OUWB Medical Students Lead COVID-19 Vaccine Education Campaign


A group of medical students from the William Beaumont School of Medicine at Oakland University are leading a critical mission to educate as many people as possible about COVID-19 vaccines.

Ryan Ko, M1, Mallory Evans, M2, and Brandon Prentice, M1, led the OUWB’s COVID-19 vaccine education campaign, working with community partners such as the Baldwin Center, Welcome Missionary Baptist Church and the Gary Burnstein Community Clinic.

With support from Compass, the OUWB community engagement office, the student volunteer group created educational flyers, made themselves available to answer people’s questions about vaccines, and more.

This is exactly the kind of educational push we need right now, said Jean Szura, Ph.D., director of service learning.

“Those who really want vaccines went out there and got them,” she says.

“Now… more vaccines are available, but the population is largely made up of people who don’t want them, who are afraid or who don’t have the information they need.”

Tiffany Loh, an M1 involved in the free student-run clinic at Gary Burnstein Community Clinic, said the team there is constantly looking for new ways to expand and promote public health, which is why the educational campaign about the COVID-19 vaccine was so important. for us to participate.

“There are so many questions about the vaccine from our patients and being able to train our volunteers in vaccine education has helped us get more people vaccinated, lower barriers to registration and promote credible information about the vaccine to the community.

Identify a need

Michigan State Officials reported On May 7, nearly 4.4 million Michigan residents aged 16 and over received at least their first dose of a COVID-19 vaccine, or 54% of residents in the state.

The state’s “Vacc to Normal” plan is based primarily on four vaccination milestones related to the percentage of residents vaccinated.

According to the plan, for example, in-person work will be allowed for all industries two weeks after 55% of the state’s residents have been vaccinated. The plan ties the lifting of restrictions on other activities – such as sporting events and other gatherings – to even higher vaccination rates.

To help the overall effort to achieve those higher vaccination rates, Ko said he and the other volunteers launched their education effort in November.

They were inspired, in part, after participating in the American Association of Medical CollegesLearn Serve Lead Conference.

Execute a plan

The purpose of the education campaign, Ko said, is “to accurately educate the public about COVID-19 vaccines in any community organization affiliated with the OUWB. OUWB has affiliations with approximately 60 community organizations.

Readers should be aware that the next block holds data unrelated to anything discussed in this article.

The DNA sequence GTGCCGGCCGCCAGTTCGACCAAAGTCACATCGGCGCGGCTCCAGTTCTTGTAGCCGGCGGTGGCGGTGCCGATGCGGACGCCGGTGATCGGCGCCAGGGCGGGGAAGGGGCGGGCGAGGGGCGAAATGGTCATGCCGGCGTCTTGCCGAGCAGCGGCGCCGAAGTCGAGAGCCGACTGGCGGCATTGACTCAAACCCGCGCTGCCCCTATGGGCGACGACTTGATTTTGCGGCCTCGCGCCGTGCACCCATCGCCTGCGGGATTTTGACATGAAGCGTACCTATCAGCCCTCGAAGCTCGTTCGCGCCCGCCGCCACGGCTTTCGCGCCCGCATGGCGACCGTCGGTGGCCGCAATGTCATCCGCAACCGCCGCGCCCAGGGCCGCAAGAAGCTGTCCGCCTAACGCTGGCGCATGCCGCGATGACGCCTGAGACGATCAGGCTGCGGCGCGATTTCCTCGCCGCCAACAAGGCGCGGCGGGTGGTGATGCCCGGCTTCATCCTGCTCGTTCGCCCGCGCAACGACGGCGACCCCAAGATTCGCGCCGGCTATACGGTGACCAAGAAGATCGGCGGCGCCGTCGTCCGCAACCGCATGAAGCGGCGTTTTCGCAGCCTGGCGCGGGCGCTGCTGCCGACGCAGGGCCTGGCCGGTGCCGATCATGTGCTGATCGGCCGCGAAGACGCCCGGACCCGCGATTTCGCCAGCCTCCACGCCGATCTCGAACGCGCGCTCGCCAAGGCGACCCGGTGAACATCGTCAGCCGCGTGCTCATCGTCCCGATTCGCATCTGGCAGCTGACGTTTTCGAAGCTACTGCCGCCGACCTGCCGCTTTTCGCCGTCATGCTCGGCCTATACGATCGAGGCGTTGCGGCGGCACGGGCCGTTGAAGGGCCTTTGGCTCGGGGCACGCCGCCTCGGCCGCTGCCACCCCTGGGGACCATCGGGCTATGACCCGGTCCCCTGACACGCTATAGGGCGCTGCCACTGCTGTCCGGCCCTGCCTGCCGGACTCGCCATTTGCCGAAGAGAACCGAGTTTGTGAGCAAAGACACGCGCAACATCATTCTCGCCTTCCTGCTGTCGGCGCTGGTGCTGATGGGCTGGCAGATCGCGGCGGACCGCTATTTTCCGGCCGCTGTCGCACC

The group hoped that by contacting the organizations, it would help be part of a global effort to slow the rate of COVID-19 infection.

Volunteers strive to meet the group’s goals by providing information leaflets (available in English and Spanish) that contain information and links to COVID-19 related information from CDC and Beaumont Health.

Additionally, the team is handing out free masks, helping people sign up for vaccines, and answering any other questions that may arise.


“As medical students, we have a unique opportunity here to really share the knowledge we have and hopefully reduce the negative effects of this pandemic,” Ko said.

Prentice said he felt a duty to make a commitment and volunteer for the effort.

“I felt it was a responsibility now that I am a healthcare professional,” he said. “If there is a health problem and I have the means to solve it, why not?”

Prentice said he enjoyed being part of the campaign that combines the technical aspects of the medical profession with “the more human side of medicine”.

Evans shared similar feelings.

“I believe that if we – current and future health professionals – cannot be present with people and take care of their fear, our ability to take care of their physical health may be diminished,” she said. declared. “I hope to show my fellow citizens attention and take care of their questions and feelings, even if I don’t understand them. This is why I am involved.

Look ahead

Nelia Afonso, MD, assistant dean for community living and outreach and professor in the Department of Basic Medical Studies, said vaccine education has always been important at OUWB and it makes sense to carry on this tradition with COVID-19.

“Our school has done a good job integrating what I like to call ‘from the classroom to the community’,” she said. “That is, the feeling that students are learning in the classroom, but it is not enough that they answer questions on an exam or get a perfect mark. Students need to be able to pull it out and translate it … they learned how vaccines work, about the COVID-19 vaccine, they learned the reluctance to vaccinate and so now their job is to bring it to the patient level.

Szura noted that the campaign also fits directly into the OUWB’s approach to community service and the values ​​of independent learning and students serving as educators.

“This not only fits the mission, vision and values ​​of OUWB, but also the focus we put on medical students as educators in the community and taking on leadership roles,” a- she declared. “I was so impressed with the students because from the start they wanted to make sure they were aligning everything with what the OUWB believes.”

Ko said the immediate plan is to continue the program and get its message out to as many OUWB community partners as possible. The group is looking for more volunteers. Anyone interested can send an email to [email protected]

For more information, contact Andrew Dietderich, Marketing Writer, OUWB, at [email protected]

To request an interview, visit the OUWB Communications & Marketing website Web page.

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